From: Hidden Beauty Gallery 


================== Ivory================='ve inherited a piece of ivory or you found one in a flea market - how much is it

worth? Is it the real thing? True ivory is from the tusk of an elephant, actually, their upper

incisors or teeth - the highest quality tusks come from Africa. Ivory is a yellowish, creamy

white color which over a long period of time will turn caramel or brown (this can be faked

by unscrupulous dealers by steeping in strong tea). Ivory has been used for centuries by

many cultures, for every- thing from buttons for clothes to utilitarian objects to figurines

and large sculptures. The Endangered Species Act (1973) prohibited the importation or sale

of antique ivory and turtoise shell, and then was amended in 1978. A collector or dealer

should be familiar with this law. Ivory substitutes have also been used for centuries - sperm

whale and hippopotamus teeth, walrus tusks, narwhal and boar tusks, and stag antlers, in

addition to various types of animal bones. There is also a vegetable substitute from a very

hard nut (tagua) and many different plastic substitutes. In recent years Ivorex has been

used. When ivory is carved now it's so valuable that the shavings are saved, then powdered

and added to a resin base, and cast as a block. Technically, this is ivory, but it's certainly

not as valuable as an original tusk. It does allow for carvings larger than the circumference

of a normal tusk, however. Ivorex is very difficult to discern because it has the same weight

and texture as ivory, except for the grain. Is it real ivory? Take a look at a cross-section

under a magnifying glass. Elephant ivory has a cross-hatch kind of pattern. #### ####

something like this which you'll see if it's real. For a figurine, look at the bottom. On the

side - lengthwise on the tusk, you'll see a kind of wood grain pattern. Ivory has a shiny,

greasy look and feel to it, due to the oil in the tusk that doesn't dissipate with age. It can be

weighed on a jeweler's scale for density. Also, true ivory feels cool to the touch. Plastic

substitutes have been used since the 1850s, one of the earliest being celluloid. This was

used for dresser sets, mirror handles, billiard balls, etc. to simulate ivory. Some

manufacturers were even able to get the wood grain effect and the cross hatch pattern, but

the look, color and feel is totally different. Ivorine, ivorex and plastic substitutes are all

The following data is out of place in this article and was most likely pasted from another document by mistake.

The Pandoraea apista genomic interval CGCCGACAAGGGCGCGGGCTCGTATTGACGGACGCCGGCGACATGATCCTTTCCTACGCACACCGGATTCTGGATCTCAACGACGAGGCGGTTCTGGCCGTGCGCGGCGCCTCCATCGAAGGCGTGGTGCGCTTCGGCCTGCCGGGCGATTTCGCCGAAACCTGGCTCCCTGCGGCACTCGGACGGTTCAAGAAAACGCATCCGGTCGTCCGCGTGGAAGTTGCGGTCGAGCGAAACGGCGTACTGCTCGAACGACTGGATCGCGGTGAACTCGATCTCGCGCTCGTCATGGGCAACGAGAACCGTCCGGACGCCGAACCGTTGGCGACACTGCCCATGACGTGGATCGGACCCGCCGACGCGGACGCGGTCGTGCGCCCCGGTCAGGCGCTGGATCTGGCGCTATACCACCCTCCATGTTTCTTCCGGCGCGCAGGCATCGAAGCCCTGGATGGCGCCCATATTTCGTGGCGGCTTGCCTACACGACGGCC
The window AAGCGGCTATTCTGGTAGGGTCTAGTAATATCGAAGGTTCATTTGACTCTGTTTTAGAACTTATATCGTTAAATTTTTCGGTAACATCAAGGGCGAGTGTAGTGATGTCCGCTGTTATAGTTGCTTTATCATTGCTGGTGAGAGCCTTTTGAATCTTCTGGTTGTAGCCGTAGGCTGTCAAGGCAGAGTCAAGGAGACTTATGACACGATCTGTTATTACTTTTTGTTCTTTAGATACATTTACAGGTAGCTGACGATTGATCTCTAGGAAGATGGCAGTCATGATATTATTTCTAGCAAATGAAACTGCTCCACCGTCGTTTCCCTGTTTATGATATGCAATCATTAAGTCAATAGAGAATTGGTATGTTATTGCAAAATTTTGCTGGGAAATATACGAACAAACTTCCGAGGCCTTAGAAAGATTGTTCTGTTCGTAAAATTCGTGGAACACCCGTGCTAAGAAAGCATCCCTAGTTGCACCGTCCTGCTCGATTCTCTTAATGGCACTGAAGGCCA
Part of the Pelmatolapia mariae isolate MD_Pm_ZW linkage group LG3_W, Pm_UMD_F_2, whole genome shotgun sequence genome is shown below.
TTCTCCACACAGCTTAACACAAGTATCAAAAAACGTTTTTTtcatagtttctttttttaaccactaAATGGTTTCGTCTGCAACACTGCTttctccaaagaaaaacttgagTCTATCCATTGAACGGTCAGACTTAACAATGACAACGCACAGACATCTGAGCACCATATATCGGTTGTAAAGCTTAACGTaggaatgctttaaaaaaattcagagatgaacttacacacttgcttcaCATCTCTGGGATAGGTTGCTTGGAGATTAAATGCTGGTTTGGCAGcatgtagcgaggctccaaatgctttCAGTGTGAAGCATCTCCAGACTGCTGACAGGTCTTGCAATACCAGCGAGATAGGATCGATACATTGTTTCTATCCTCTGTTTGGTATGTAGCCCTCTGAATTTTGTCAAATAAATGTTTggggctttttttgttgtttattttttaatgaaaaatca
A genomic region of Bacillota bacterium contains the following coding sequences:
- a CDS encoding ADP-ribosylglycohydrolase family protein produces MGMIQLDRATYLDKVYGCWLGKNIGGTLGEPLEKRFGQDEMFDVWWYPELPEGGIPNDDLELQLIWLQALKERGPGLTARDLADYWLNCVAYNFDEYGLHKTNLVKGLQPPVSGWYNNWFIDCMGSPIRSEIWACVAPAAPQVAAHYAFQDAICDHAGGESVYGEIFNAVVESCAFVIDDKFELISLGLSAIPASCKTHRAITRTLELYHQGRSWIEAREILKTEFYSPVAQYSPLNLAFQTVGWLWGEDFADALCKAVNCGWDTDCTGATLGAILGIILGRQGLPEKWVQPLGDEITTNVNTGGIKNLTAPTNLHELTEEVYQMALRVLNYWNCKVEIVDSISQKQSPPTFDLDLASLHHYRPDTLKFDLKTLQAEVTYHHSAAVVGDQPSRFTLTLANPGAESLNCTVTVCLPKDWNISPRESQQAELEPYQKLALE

much softer than true ivory. There are a few tests you can do yourself, but if you're still in

doubt, take the piece to a qualified jewelry appraiser. Tests for plastic and plastic

substitutes: #1, heat up a pin or needle to red hot, and touch it to the piece in an

inconspicious spot. If it's plastic or a plastic type of material you'll see smoke and the

needle will leave a mark or brand on the piece. It will actually melt the plastic. This won't

happen with ivory or animal bone because of their higher density. Ivory is harder than

plastic, so it's more difficult to scratch. Try scratching it with a sharp knife. If it's ivory, you

won't see much, if it's plastic you will. Try acetone (paint thinner) - this will melt plastic

and plastic types. Ivory or bone are not affected. There are many tests for true ivory, but

these are the easiest for you to try at home without a lot of fancy equipment. As far as age

goes, it's very difficult to determine unless the piece is signed. In most of the Orient, only

the masters were allowed to sign their work, whether it was ceramic, jade, etc. and their

signatures have been recorded which helps with the date. New pieces of carved ivory are

still being made, as not all countries comply with the Endangered Species Act. Tusks are

still being sold to major carvers in China and Japan. The last time I was in Chinatown in

San Francisco, I saw thousands of reproductions, made from plastic resins and substitutes,

along with real but recent ivory and a few great pieces in some of the antique shops. So, it's

definitely a case of Buyer Beware!